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Live Freelance or Die Hard

Time-tracking your hours, scheduling meetings, organizing your online archives: If you work freelance, all of these seemingly simple tasks can pile up into a giant, caffeine-addled hassle. 

Keeping track of passwords alone can become a fulltime job–and not a fun one.

It’s likely that somewhere along the way you’ve been tempted by an ad or maybe just the idea of getting onboard with one of the jillion productivity apps out there. 

Good thinking. But sifting through them all to see what works best can feel like a slog. Not only that: Let’s face it, we’re talking about learning a new program on top of everything else, right? So you don’t want to that too many times in pursuit of getting more productive. Kind of a paradox, that.

We want you to flourish, rock it, close your deals, and keep whatever precious time is left outside of work for the people and pups and other stuff you love most. 

We’ve cataloged the few productivity apps our people here stand by, and we thought we’d pass the details of each along to you. Check them out below, and let us know if you swear by any others. 

Trello
Like to see everything you’re working on at once? Trello takes to-do lists to the next level. You can add comments, attachments, due-dates and more. It’s easy to invite collaborators, too, which is critical with most gigs in these hyperallied days.  The interface is clear, clean, and easy-to-use. Think sticky-notes. You can even create entire boards for fun incentives, like that tropical vacation you’ve been wanting to take for the past year. One drawback? There’s not much room for notes, which makes communication on tasks within the app a little difficult. 

HootSuite
Not strictly a traditional productivity app, but hold on … Posting on social media? Of course you are. And it can become a soul-sucking drag. Especially as consistency is king (say the people posting this particular blog a few hours late!) Your followers require a Pavlovian routine. One days you let it slip, and whoops, there some go. And you worked yer arse off for them. Or maybe you want to increase your output on Instagram and Facebook to stir up more engagement. Whatever it is, with HootSuite, you can automate postings to any social media at any time for any number of days. It’s like having your very own social media manager, right on your desktop. Hence, productivity increase. You can only publish posts in advance if you’ve created them already, however. There’s no option to simply “plot” posts out, like a social media calendar.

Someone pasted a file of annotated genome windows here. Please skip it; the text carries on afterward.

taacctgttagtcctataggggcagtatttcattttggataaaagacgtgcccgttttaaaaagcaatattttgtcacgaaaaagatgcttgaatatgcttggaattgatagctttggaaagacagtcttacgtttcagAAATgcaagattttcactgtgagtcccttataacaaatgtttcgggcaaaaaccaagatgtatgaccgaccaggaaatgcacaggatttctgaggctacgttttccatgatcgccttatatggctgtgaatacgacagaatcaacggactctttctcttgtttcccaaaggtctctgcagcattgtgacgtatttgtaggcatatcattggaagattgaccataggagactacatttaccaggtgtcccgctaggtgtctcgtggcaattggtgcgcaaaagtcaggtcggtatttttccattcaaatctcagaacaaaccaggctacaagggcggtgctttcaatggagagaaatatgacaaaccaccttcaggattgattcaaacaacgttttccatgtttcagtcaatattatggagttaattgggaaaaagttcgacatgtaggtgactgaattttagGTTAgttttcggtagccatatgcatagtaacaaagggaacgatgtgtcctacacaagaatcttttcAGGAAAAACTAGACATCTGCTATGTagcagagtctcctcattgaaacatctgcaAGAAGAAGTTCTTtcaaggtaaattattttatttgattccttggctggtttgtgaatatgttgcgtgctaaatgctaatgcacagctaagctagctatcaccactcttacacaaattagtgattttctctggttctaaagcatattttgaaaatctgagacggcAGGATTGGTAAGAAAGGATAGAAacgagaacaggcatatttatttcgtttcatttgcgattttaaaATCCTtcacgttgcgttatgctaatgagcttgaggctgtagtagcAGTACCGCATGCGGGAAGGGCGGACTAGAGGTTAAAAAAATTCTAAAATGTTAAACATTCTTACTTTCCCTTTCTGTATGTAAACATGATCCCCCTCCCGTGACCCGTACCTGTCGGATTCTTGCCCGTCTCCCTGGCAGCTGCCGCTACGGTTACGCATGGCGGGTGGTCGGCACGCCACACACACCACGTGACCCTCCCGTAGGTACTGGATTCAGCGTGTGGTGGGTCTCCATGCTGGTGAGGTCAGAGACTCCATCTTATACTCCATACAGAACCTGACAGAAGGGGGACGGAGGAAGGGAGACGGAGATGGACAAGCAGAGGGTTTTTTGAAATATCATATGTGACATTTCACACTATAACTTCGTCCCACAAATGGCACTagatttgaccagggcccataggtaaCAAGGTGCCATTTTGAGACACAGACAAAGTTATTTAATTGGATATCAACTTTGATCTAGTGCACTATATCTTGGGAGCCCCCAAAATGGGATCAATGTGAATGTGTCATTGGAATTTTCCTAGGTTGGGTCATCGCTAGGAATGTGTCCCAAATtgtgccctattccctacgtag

Toggl 
Have time-tracking woes? Toggl bills itself as time-tracking software, and it delivers, most of the time. It comes free with cost breakdowns, number-crunching, and even syncing between apps. This program makes it “easy” to organize multiple, multilayered projects and various clients. It even has “idle-detection,” to make sure you’re staying on top of your tasks! The interface is a simple button that can be installed on your favorite browser. It can get a bit heady when you have a large company or when your freelance career really starts to take off, but as far as simple time management apps go, it’s a fantastic addition to your toolkit. 

Zapier
So maybe you’re already a productivity guru. Want to connect multiple apps to speed up your workflow? Zapier has it all figured out. Link apps together using automations and integrations. Sound complicated? It doesn’t have to be. Once you’ve chained together MailChimp, Slack, and your CRM solution to manage and follow up with potential customers, you’ll be finding all sorts of new uses for your precious time. If you’re not super tech-savvy, however, you may need to hire someone to link your workflows together. 

focusatwill
All the apps above are great for making sure your tasks are completed, organized, and efficiently budgeted. But none of that matters if you just … can’t … focus. Focusatwill helps you increase your overall productivity by giving you music that is specifically designed for just that: Focus. Tune in, tune out, and GSD (Get. Shit. Done.). The look and feel are similar to music apps like Spotify, so there’s nothing new to learn other than what music works best for you. 

Obviously there are thousands of productivity apps out there, and these are just a few of the many available to you awesome freelancers. Know of any that are worth mentioning? Tell us in the comments below.

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